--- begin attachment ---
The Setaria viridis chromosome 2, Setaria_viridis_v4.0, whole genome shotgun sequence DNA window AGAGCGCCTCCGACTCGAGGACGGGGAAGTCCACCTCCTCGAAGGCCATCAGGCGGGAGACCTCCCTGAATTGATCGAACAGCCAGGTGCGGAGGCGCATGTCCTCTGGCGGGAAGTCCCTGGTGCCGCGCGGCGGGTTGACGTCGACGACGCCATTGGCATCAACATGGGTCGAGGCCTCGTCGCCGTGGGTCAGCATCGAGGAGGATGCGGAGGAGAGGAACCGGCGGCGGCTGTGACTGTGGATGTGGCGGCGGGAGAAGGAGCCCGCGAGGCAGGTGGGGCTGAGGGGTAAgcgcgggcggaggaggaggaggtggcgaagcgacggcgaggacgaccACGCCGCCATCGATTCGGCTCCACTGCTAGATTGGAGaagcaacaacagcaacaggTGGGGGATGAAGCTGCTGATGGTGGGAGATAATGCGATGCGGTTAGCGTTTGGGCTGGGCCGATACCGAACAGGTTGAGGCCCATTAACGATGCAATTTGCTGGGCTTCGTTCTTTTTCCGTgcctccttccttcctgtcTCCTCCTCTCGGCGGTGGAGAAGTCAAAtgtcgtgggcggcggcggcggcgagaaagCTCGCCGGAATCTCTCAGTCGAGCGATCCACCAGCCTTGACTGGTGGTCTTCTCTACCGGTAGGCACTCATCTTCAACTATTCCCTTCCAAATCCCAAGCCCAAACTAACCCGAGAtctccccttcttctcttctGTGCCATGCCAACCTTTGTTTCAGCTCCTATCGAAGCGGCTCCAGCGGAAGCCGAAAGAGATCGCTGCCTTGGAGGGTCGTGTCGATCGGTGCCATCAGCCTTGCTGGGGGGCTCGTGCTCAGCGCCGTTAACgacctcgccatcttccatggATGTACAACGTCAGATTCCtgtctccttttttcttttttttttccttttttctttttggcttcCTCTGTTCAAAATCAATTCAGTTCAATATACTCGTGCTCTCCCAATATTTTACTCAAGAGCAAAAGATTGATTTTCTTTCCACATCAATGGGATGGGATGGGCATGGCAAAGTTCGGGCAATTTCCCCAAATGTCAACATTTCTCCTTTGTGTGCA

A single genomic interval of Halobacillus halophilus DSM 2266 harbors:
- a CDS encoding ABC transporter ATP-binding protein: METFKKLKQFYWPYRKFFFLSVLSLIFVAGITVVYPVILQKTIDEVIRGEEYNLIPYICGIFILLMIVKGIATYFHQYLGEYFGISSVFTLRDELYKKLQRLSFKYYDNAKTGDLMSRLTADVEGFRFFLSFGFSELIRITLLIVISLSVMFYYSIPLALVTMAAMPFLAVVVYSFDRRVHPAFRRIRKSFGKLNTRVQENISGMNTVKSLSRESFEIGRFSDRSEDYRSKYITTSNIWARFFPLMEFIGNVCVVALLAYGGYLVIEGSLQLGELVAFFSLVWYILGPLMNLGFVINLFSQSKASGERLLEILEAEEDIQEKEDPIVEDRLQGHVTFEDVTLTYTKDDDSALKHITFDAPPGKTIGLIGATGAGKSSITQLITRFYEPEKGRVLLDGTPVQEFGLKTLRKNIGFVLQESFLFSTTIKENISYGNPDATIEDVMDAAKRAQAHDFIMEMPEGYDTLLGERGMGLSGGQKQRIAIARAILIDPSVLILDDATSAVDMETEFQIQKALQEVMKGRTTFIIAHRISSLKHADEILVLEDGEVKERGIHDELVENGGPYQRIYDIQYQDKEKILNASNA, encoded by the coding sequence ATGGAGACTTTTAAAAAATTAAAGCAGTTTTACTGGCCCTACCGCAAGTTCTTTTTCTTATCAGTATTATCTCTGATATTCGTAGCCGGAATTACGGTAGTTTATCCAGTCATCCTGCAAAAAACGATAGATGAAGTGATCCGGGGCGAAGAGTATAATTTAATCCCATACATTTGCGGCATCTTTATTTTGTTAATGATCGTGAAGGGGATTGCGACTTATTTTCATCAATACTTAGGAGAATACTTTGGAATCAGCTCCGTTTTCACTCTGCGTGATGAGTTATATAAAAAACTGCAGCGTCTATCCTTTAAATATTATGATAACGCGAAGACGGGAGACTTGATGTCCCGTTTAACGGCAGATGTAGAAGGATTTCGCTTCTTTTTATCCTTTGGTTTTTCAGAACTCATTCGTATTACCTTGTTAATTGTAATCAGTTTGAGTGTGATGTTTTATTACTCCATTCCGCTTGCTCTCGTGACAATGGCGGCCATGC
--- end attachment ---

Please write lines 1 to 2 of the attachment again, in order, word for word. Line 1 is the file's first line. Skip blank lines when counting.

The Setaria viridis chromosome 2, Setaria_viridis_v4.0, whole genome shotgun sequence DNA window AGAGCGCCTCCGACTCGAGGACGGGGAAGTCCACCTCCTCGAAGGCCATCAGGCGGGAGACCTCCCTGAATTGATCGAACAGCCAGGTGCGGAGGCGCATGTCCTCTGGCGGGAAGTCCCTGGTGCCGCGCGGCGGGTTGACGTCGACGACGCCATTGGCATCAACATGGGTCGAGGCCTCGTCGCCGTGGGTCAGCATCGAGGAGGATGCGGAGGAGAGGAACCGGCGGCGGCTGTGACTGTGGATGTGGCGGCGGGAGAAGGAGCCCGCGAGGCAGGTGGGGCTGAGGGGTAAgcgcgggcggaggaggaggaggtggcgaagcgacggcgaggacgaccACGCCGCCATCGATTCGGCTCCACTGCTAGATTGGAGaagcaacaacagcaacaggTGGGGGATGAAGCTGCTGATGGTGGGAGATAATGCGATGCGGTTAGCGTTTGGGCTGGGCCGATACCGAACAGGTTGAGGCCCATTAACGATGCAATTTGCTGGGCTTCGTTCTTTTTCCGTgcctccttccttcctgtcTCCTCCTCTCGGCGGTGGAGAAGTCAAAtgtcgtgggcggcggcggcggcgagaaagCTCGCCGGAATCTCTCAGTCGAGCGATCCACCAGCCTTGACTGGTGGTCTTCTCTACCGGTAGGCACTCATCTTCAACTATTCCCTTCCAAATCCCAAGCCCAAACTAACCCGAGAtctccccttcttctcttctGTGCCATGCCAACCTTTGTTTCAGCTCCTATCGAAGCGGCTCCAGCGGAAGCCGAAAGAGATCGCTGCCTTGGAGGGTCGTGTCGATCGGTGCCATCAGCCTTGCTGGGGGGCTCGTGCTCAGCGCCGTTAACgacctcgccatcttccatggATGTACAACGTCAGATTCCtgtctccttttttcttttttttttccttttttctttttggcttcCTCTGTTCAAAATCAATTCAGTTCAATATACTCGTGCTCTCCCAATATTTTACTCAAGAGCAAAAGATTGATTTTCTTTCCACATCAATGGGATGGGATGGGCATGGCAAAGTTCGGGCAATTTCCCCAAATGTCAACATTTCTCCTTTGTGTGCA

A single genomic interval of Halobacillus halophilus DSM 2266 harbors: